Breast Health for the Black Woman: 5 Ways to Protect, Heal & Regenerate the Health of Your Breasts

“When women take care of their health, they become their best friend” – Maya Angelou

by Kathleen Richardson

Although Black women get breast cancer at a slightly lower rate than White women, Black women who are diagnosed with breast cancer are 42% more likely to die than White women. October is breast cancer awareness month and beyond the advice of self- examinations and mammography, it is important for Black women to become aware of the other ways in which they can begin to take control of their breast health. 

Black women are the consummate nurturers. The quintessential core of the Black woman encompasses an unending love and devotion to the Black man, the Black child, and the Black community. The breast symbolizes nourishment, nurturing, motherhood, and responsibility to the family. Intimately connected to the womb, a woman’s breasts are a part of her life force. Given the Black woman’s sociohistorical role in American society, she has often been neglected, cast off and forgotten. This means she must do for herself what no one else can do.

Breast cancer is a glandular cancer, similar to prostate cancer. This means the exit point of the cells are clogged with tumor cells. The lymphatic system plays an important role in breast health. The lymphatic system is described as a natural cleansing and watering system. It is responsible for the clearing and removal of manmade toxins and foreign agents away from cells. There are lymph glands located in the armpits and the close to the breast- bone. Keeping the lymph glands in and near the breast free from toxins is important. 

The Black woman must take her rightful place as self-healer. She can no longer pour from an empty cup. Here are 5 ways, the Black woman can protect, heal, and regenerate the health of her breasts. 

1.Natural Deodorants

Conventional deodorants and antiperspirants have very harmful chemicals such as parabens and aluminum that are absorbed into the bloodstream via the skin and can clog the glands in the armpits. Sweating is a natural bodily function used to remove waste from the body. Aluminum filled antiperspirants prevent the body from doing its job while also increasing the toxins in the body. Switching to a natural deodorant without any parabens or aluminum will keep the lymph glands free and clear of toxins. My personal favorite is using limes or lemons as a natural deodorant.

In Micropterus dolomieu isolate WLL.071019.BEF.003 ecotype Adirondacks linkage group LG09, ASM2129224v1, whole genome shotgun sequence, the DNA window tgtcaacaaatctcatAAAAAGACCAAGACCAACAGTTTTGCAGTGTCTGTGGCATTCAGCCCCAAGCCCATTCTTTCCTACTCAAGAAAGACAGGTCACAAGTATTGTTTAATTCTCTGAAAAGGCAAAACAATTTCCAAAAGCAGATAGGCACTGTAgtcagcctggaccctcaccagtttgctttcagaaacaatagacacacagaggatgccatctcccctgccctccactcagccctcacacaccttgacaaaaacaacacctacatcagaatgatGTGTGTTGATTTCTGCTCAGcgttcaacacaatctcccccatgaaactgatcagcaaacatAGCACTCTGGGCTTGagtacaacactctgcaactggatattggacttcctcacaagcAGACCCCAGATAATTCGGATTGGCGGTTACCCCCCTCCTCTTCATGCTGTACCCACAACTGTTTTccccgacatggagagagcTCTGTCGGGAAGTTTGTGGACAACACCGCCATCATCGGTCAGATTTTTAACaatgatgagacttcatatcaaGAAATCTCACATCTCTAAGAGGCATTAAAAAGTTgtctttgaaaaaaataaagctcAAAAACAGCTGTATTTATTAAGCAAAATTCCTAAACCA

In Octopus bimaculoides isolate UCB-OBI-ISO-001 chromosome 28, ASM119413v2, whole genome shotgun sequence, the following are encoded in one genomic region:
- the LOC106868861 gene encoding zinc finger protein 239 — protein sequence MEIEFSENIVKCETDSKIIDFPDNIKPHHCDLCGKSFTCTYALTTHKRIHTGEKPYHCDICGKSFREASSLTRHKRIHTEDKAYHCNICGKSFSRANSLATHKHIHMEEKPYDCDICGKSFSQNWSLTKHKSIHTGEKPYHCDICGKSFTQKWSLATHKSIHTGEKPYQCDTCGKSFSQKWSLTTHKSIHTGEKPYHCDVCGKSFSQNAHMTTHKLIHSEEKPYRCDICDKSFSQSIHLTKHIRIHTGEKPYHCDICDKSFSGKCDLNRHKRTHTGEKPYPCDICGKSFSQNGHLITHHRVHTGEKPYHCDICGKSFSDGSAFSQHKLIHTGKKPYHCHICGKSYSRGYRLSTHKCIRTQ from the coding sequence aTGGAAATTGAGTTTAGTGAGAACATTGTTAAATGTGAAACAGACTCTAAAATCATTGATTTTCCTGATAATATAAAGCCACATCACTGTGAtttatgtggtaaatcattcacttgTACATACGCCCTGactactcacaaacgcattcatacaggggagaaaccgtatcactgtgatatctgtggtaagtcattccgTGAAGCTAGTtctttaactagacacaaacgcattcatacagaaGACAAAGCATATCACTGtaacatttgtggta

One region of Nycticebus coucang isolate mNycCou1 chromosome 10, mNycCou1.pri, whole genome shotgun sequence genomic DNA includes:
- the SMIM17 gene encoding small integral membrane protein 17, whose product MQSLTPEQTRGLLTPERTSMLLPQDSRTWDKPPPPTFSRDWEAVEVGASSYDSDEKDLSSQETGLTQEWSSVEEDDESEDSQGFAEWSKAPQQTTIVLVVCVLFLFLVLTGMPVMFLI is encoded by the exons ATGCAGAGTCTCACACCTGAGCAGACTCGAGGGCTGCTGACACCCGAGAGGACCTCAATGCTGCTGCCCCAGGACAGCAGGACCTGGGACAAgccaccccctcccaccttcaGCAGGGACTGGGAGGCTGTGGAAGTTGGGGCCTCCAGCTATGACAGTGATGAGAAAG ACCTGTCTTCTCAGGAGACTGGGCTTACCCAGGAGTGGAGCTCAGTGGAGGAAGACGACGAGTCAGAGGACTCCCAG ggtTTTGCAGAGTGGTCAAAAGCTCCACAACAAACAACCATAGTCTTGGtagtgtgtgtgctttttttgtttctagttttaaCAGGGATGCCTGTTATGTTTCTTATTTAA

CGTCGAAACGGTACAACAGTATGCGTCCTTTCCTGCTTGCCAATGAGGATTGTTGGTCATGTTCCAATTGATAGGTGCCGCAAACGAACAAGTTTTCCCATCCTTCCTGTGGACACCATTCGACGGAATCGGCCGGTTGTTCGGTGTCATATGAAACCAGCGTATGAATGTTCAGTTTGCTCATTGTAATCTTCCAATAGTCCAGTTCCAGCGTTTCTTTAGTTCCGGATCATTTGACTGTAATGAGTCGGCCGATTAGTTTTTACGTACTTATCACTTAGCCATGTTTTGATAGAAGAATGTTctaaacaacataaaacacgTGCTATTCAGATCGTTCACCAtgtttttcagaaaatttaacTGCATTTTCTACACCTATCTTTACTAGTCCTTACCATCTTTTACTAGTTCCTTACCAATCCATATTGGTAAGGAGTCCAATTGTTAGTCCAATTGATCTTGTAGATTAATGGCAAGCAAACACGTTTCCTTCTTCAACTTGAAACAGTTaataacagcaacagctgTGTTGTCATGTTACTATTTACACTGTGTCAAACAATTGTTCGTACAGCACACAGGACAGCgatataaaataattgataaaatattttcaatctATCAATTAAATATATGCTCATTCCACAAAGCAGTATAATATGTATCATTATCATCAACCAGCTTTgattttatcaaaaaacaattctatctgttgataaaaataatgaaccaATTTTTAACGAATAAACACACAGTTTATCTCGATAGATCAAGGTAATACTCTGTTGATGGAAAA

2.Dry Brushing/Massaging

Dry brushing is one of the best ways to stimulate the drainage of the lymphatic system. When the breasts are dry brushed or even massaged, the toxins in the cells and glands are released and transported for removal. Dry brushing and massaging also removes excess estrogen from the glands which is believed to increase the risk of breast cancer.

3.Wireless Bras

Bras constrict the draining of toxins from the lymphatic system. They also cause pain, tenderness, cysts and possibly breast cancer. Avoid wearing bras when you don’t have to. And if you must, wear wireless or sports bras. I know this may be difficult because we want the “girls” to be at attention but baring very special events where a wire bra is necessary, it’s in the “girls” best interest to be free from any constricting undergarments.

4.Avoid/Eliminate Excess Estrogen from the Diet

Excess estrogen in the body may increase breast cancer risk. The body produces estrogen as needed. Much of the food we eat can disrupt the delicate hormonal balance of a woman’s body. The meat supply is often tainted with artificial growth hormones, sulfates, and genetically modified ingredients which produces an excess of estrogen in the body. Drinking a non-dairy milk and incorporating “Meatless Mondays” in the diet are great first steps to eliminate excess estrogen from the diet.


The Black woman must take her rightful place as self-healer. She must tap into the wisdom that is inherent in her DNA. Self-love and self-care must be the priority. She must understand that if she is not well, her family and community will not be well. She cannot nurture her children or loved ones if she does not first nurture herself. The airline industry has summed it up best, “secure your own mask first before assisting others.” And as Audre Lorde said, “I have come to believe that caring for myself is not self-indulgent. Caring for myself is an act of survival.”

Kathleen Richardson The Nutritional Truth Teller

  To learn more about natural deodorants, dry brushing and removing excess estrogen from your diet, please visit